This reporting appears as one of several scoops featured in this week’s edition of Confider, the newsletter pulling back the curtain on the media. Subscribe here and send your questions, tips, and complaints here.
Rolling Stone’s big scoop last week, headlined “FBI Raids Star ABC News Producer’s Home,” read like a Tom Clancy thriller and raised serious concerns that the feds raided a journalist over his work.
However, there’s more to the story than meets the eye, ABC reporters, producers, and executives told Confider.
The article opened with a dramatic retelling of the April raid on ABC News investigative producer James Gordon Meek’s Arlington apartment, complete with quotes from a “self-described police-vehicle historian” neighbor and a claim that the feds had found “classified information” on his laptop.
“Independent observers believe the raid is among the first—and quite possibly, the first—to be carried out on a journalist by the Biden administration,” the magazine reported.
Inside ABC News, however, staffers were baffled by this framing, since Meek resigned from the network via email on April 27—the same day as the raid—citing “personal reasons” and told friends it was to “save colleagues and the company any embarrassment,” according to two people familiar with the situation.
Although the FBI declined to comment on the probe, the DOJ was more forthcoming, suggesting in a statement to Confider that the raid was not actually about Meek’s reporting work, despite what the Rolling Stone article seemed to indicate. “While the department cannot speak to any specific case or activity, the Department strictly adheres to the Attorney General’s July 2021 memorandum prohibiting the use of compulsory process with regards to members of the news media acting within the scope of newsgathering activities,” wrote Dena Iverson, principal deputy director in the DOJ’s Office of Public Affairs.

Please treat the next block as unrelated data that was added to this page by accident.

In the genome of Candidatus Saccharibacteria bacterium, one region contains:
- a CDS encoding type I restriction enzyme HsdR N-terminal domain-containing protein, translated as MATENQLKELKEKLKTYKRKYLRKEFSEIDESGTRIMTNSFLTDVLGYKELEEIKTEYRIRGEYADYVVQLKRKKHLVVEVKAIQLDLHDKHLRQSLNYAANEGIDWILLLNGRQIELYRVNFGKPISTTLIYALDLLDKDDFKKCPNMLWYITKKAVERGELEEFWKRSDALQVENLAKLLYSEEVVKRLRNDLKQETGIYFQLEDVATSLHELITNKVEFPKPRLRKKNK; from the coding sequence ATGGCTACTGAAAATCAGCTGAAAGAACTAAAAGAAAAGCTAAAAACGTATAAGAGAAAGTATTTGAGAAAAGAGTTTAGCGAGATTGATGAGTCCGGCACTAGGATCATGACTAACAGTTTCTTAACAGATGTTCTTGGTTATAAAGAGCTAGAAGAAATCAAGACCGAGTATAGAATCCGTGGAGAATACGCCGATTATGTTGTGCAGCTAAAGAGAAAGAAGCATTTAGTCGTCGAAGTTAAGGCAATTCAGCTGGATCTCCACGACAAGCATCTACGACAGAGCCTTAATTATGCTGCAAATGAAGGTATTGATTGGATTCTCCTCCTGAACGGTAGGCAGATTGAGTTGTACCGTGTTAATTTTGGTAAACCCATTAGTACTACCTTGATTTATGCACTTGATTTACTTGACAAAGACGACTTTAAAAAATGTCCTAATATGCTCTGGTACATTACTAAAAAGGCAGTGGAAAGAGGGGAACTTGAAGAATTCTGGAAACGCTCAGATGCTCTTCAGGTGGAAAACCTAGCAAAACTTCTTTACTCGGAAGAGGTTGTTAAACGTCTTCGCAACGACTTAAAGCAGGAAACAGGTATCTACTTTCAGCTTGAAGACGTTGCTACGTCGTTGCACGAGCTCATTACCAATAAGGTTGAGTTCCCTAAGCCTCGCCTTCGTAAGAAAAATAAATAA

ABC News sources similarly poured cold water on the idea that Meek was being probed for his journalism: “If the purpose of the FBI's search is to find classified documents the first call you'd be making would be to ABC's lawyers because you want the protection of the company," one such insider told Confider. “We would’ve defended him; ABC’s lawyers would be right there,” another network insider said.
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There’s plenty more about the Meek ordeal that is sure to raise eyebrows.
For starters, Confider has learned that while reporters at The New York Times, The Washington Post, and NBC News have chased the story over the past few months, ABC News has not at all investigated the raid on their own ex-colleague even though network boss Kim Godwin had been briefed on the matter.
Meek, who according to multiple sources has since deleted photos of firearms and ammunition from his personal Facebook page, has not been charged with any crime.
Notably, the Rolling Stone report originally stated that Meek “frequently collaborated with ABC World News Tonight anchor David Muir,” but that line was quietly removed from the story without any editor’s note, according to a cached version of the story archived in the Wayback Machine.
And while the Rolling Stone story—authored by ace investigative scribe Tatiana Siegel—further claimed that Meek has “vanished,” his friends told Confider that he is living with his mother.
Meek and his attorney, Eugene Gorokhov, did not respond to multiple requests for comment. ABC News declined to answer several questions from Confider, instead saying via a statement: “He resigned very abruptly for personal reasons and hasn’t worked for us for months, and we don’t comment or report on speculation.” A rep for Rolling Stone did not respond to a request for comment.
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